The second level arbitration circuit having highest priority will allocate control for one clock cycle to the requesting CPU which had been connected via the tri-state busing arrangement to the particular second level arbitration circuit. Next, the memory access occurs (memory is read from or written). On the next clock cycle the priority between second level arbitration circuit change and another CPU has control to access any memory unit A-C.
When 2 or more CPUs within a group request memory access the resolution of this conflict is accomplished as described below. When 2 or more CPUs in different groups request access to any of the memories, the group whose second level arbitration circuit has highest priority is allowed access first. The second level arbitration circuit which is presently of highest priority is able to access any memory unit A-C via the tri-state buses. In this way information can be exchanged between any 2 processing units such as CPU 0 and CPU 95.
Each second level arbitration circuit becomes highest priority in a sequential fashion. The operation of the elements within a CPU group will be discussed for one group and it should be understood that all three groups function similarly.
Referring to FIGS. 2A and 2B, each central processing unit (CPU) 0-15 and 16-31 is shown connected via a tri-state bus to a corresponding arbitration circuit 0-15 and 16-31. Due to physical constraints, CPUs 0-15 comprise one subgroup and CPUs 16-31 comprise another subgroup. Each arbitration circuit 0-15 and 16-31 is in turn connected via common tri-state bus and a second level arbitration circuit (not shown) to memory unit A via subgroup switching circuit A. Arbitration circuit 0 is connected to arbitration circuit 1 with arbitration circuit 1 being connected to the last arbitration circuit of the subgroup 15 and the last arbitration circuit 15 connected back again to arbitration circuit 0, thereby forming a completed ring connection. Similarly, arbitration circuit 16 is connected to arbitration circuit 17 with arbitration circuit 17 being connected to the last arbitration circuit of the subgroup 31 and the last arbitration circuit 31 is connected back again to arbitration circuit 16. The number of arbitration circuits is in direct relation to the number of CPUs in the configuration.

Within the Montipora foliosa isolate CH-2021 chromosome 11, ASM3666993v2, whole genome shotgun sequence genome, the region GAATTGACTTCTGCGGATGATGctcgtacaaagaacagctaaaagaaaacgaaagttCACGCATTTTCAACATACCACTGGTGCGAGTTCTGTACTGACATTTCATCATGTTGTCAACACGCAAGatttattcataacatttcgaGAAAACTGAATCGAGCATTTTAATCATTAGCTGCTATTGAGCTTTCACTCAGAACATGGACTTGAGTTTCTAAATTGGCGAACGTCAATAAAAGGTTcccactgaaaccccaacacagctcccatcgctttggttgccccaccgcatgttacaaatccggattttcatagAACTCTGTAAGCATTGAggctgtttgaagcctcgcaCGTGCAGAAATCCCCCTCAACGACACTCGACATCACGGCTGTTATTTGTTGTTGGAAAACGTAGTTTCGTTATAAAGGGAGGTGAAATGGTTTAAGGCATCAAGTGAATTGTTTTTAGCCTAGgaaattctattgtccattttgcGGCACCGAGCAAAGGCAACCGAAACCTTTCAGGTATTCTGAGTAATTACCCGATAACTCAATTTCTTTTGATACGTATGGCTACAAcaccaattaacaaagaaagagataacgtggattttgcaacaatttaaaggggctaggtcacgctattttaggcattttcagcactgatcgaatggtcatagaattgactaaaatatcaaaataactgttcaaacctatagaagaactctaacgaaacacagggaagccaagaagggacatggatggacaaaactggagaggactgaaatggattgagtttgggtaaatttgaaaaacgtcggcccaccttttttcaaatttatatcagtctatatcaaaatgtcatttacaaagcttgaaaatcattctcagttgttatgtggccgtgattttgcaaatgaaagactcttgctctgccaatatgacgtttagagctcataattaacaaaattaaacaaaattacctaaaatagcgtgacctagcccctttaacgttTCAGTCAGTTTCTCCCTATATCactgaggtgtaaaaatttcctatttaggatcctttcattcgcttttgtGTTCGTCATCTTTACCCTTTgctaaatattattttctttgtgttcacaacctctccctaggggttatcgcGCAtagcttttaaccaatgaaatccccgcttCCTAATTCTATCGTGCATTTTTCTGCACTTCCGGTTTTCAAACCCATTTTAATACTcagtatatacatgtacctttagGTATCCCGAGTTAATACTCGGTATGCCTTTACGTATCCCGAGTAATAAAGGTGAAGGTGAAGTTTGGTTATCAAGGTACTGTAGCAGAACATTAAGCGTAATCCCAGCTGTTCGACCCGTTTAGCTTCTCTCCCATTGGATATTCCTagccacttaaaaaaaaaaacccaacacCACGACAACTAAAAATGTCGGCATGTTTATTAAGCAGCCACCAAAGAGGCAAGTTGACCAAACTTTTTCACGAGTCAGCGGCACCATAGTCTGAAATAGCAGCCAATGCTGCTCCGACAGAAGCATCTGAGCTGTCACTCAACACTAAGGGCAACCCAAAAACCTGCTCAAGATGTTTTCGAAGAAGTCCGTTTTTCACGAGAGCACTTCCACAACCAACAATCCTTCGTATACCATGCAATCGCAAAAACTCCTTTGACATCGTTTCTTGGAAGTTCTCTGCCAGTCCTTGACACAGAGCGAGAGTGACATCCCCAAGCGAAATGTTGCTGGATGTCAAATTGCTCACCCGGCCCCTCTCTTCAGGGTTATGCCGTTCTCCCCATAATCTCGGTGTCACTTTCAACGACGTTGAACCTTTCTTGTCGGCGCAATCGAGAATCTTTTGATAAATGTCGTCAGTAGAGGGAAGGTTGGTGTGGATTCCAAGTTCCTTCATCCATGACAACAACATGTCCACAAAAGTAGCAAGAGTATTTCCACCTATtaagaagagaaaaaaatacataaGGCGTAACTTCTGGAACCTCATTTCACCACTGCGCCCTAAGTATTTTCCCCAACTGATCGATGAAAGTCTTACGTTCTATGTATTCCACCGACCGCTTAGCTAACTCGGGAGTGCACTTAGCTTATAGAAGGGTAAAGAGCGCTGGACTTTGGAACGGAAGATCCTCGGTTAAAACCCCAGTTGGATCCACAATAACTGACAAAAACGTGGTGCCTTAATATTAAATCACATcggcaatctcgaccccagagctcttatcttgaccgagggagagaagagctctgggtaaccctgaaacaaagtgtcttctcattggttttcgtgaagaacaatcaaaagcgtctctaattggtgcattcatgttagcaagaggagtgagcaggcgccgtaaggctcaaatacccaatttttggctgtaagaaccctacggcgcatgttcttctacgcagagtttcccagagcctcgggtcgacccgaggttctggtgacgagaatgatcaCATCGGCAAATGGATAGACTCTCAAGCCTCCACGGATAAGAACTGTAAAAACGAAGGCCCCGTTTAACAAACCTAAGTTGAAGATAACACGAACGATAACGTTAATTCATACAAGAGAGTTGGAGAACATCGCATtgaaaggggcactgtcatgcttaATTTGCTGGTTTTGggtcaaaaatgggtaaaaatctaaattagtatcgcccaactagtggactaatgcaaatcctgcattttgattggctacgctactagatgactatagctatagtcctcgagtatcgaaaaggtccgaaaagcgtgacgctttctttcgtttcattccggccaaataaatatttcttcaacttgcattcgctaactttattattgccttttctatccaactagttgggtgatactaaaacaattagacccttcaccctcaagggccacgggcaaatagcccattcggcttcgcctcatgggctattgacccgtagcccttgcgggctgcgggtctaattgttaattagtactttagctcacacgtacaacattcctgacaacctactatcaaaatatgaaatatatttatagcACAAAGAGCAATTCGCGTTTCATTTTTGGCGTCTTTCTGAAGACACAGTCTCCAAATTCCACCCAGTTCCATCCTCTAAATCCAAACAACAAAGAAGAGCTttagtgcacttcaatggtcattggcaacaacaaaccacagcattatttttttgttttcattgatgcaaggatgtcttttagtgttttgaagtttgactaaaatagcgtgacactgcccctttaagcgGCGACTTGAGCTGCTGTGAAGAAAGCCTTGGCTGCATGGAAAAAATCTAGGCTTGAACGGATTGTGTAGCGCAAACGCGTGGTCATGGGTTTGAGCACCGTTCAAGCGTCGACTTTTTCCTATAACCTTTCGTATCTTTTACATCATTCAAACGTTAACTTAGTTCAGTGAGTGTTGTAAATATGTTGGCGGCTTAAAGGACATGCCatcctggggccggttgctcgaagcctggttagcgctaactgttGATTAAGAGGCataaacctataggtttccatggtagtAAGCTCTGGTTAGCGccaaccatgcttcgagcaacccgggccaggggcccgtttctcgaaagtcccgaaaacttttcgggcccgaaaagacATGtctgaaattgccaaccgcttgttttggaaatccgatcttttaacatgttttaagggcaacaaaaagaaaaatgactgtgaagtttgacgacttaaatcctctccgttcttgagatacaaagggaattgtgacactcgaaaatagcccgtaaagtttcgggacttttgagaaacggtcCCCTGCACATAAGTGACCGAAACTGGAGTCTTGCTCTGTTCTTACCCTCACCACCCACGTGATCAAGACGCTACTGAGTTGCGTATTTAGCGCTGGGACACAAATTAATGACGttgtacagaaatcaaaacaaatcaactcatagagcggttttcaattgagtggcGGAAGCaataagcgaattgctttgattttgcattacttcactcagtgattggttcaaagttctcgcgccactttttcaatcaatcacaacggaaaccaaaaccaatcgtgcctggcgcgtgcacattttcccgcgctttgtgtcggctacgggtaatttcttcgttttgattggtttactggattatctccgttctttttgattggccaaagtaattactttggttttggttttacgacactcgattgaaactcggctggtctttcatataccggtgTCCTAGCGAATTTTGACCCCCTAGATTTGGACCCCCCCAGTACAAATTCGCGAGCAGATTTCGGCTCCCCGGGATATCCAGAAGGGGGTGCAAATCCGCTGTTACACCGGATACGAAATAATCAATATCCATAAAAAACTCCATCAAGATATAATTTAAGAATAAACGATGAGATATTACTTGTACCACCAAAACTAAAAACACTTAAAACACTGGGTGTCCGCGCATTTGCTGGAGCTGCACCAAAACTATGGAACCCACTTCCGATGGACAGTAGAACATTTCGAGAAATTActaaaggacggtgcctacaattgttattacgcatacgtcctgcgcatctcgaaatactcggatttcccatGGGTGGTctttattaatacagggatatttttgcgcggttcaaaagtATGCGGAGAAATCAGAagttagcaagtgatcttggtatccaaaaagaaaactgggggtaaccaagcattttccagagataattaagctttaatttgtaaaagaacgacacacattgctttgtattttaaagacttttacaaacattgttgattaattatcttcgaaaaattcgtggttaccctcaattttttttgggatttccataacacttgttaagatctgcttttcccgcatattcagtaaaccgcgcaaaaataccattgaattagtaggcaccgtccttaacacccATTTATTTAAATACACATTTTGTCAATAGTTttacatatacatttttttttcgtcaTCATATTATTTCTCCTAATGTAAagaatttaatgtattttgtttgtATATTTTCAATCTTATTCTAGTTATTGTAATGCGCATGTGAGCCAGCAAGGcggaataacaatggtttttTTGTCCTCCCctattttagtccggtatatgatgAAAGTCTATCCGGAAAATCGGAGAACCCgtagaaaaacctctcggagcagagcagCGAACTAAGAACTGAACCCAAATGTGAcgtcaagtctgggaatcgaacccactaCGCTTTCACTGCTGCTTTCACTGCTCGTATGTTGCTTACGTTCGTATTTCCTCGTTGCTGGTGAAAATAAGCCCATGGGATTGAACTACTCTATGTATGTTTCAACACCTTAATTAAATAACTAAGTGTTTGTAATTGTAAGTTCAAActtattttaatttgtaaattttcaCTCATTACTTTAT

The configuration of each group may contain as many as 32 central processing units (each may comprise an INTEL 8086 or similar device) and therefore, 32 arbitration circuits. The number of CPUs is expandable from 2 to a total of 32 in this implementation. As a practical matter, at least two CPUs one from each subgroup are required for the function of telephone central office switching.
When an initialization signal is applied to arbitration circuits 0 and 16, two parallel bus available signals are derived and propagated along to each successive arbitration circuit of the subgroup ultimately returning to arbitration circuits 0 and 16 respectively where they are again propagated. When for example, CPU 0 requests access to memory A, arbitration circuit 0 receives a request signal via its bus. And as the bus available signal is propagating through the logic of arbitration circuit 0, arbitration circuit 0 will temporarily block the propagation of the bus available signal. Since only CPU 0 is active, CPU 0 will have its request transmitted through subgroup switching circuit A and second level arbitration circuit 0 (not shown) and will obtain control of the common bus between the arbitration circuits and memory A and can access memory A. CPU 0 then performs a memory access of a duration of one memory cycle while simultaneously re-propagating the bus available signal to the next sequential arbitration circuit 1. The operation is analogous for CPU 16 accessing memory A via arbitration circuit 16, subgroup switching circuit A and second arbitration circuit 0.